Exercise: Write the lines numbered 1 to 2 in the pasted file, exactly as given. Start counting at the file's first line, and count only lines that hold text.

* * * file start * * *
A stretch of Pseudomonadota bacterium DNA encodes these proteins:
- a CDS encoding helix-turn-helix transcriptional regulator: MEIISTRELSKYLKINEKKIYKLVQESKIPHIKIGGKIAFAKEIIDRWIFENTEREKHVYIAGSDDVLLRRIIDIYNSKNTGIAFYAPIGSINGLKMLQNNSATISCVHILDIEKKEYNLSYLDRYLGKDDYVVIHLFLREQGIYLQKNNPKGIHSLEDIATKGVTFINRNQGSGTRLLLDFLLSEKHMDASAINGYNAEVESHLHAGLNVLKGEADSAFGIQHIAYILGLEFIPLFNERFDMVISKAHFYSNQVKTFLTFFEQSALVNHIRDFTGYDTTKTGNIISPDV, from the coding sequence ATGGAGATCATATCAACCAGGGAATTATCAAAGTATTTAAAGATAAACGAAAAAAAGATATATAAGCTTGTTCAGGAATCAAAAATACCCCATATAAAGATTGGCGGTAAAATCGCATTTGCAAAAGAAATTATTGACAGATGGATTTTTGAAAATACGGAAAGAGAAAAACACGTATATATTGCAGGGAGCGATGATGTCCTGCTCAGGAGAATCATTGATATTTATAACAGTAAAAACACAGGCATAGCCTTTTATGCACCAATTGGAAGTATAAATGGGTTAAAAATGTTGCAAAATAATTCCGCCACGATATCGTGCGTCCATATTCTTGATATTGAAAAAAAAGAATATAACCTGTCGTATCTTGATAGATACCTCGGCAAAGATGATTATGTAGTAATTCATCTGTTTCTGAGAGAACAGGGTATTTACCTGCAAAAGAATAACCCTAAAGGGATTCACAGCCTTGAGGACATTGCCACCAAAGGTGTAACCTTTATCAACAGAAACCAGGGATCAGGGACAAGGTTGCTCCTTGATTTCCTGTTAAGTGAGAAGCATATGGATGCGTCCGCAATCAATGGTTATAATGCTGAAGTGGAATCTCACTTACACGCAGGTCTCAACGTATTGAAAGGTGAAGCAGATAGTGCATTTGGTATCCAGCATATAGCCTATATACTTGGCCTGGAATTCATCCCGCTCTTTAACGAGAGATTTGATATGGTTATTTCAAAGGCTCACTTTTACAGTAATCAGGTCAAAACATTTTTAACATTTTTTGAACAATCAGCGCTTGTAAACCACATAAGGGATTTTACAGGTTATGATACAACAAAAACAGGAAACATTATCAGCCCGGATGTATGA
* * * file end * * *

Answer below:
A stretch of Pseudomonadota bacterium DNA encodes these proteins:
- a CDS encoding helix-turn-helix transcriptional regulator: MEIISTRELSKYLKINEKKIYKLVQESKIPHIKIGGKIAFAKEIIDRWIFENTEREKHVYIAGSDDVLLRRIIDIYNSKNTGIAFYAPIGSINGLKMLQNNSATISCVHILDIEKKEYNLSYLDRYLGKDDYVVIHLFLREQGIYLQKNNPKGIHSLEDIATKGVTFINRNQGSGTRLLLDFLLSEKHMDASAINGYNAEVESHLHAGLNVLKGEADSAFGIQHIAYILGLEFIPLFNERFDMVISKAHFYSNQVKTFLTFFEQSALVNHIRDFTGYDTTKTGNIISPDV, from the coding sequence ATGGAGATCATATCAACCAGGGAATTATCAAAGTATTTAAAGATAAACGAAAAAAAGATATATAAGCTTGTTCAGGAATCAAAAATACCCCATATAAAGATTGGCGGTAAAATCGCATTTGCAAAAGAAATTATTGACAGATGGATTTTTGAAAATACGGAAAGAGAAAAACACGTATATATTGCAGGGAGCGATGATGTCCTGCTCAGGAGAATCATTGATATTTATAACAGTAAAAACACAGGCATAGCCTTTTATGCACCAATTGGAAGTATAAATGGGTTAAAAATGTTGCAAAATAATTCCGCCACGATATCGTGCGTCCATATTCTTGATATTGAAAAAAAAGAATATAACCTGTCGTATCTTGATAGATACCTCGGCAAAGATGATTATGTAGTAATTCATCTGTTTCTGAGAGAACAGGGTATTTACCTGCAAAAGAATAACCCTAAAGGGATTCACAGCCTTGAGGACATTGCCACCAAAGGTGTAACCTTTATCAACAGAAACCAGGGATCAGGGACAAGGTTGCTCCTTGATTTCCTGTTAAGTGAGAAGCATATGGATGCGTCCGCAATCAATGGTTATAATGCTGAAGTGGAATCTCACTTACACGCAGGTCTCAACGTATTGAAAGGTGAAGCAGATAGTGCATTTGGTATCCAGCATATAGCCTATATACTTGGCCTGGAATTCATCCCGCTCTTTAACGAGAGATTTGATATGGTTATTTCAAAGGCTCACTTTTACAGTAATCAGGTCAAAACATTTTTAACATTTTTTGAACAATCAGCGCTTGTAAACCACATAAGGGATTTTACAGGTTATGATACAACAAAAACAGGAAACATTATCAGCCCGGATGTATGA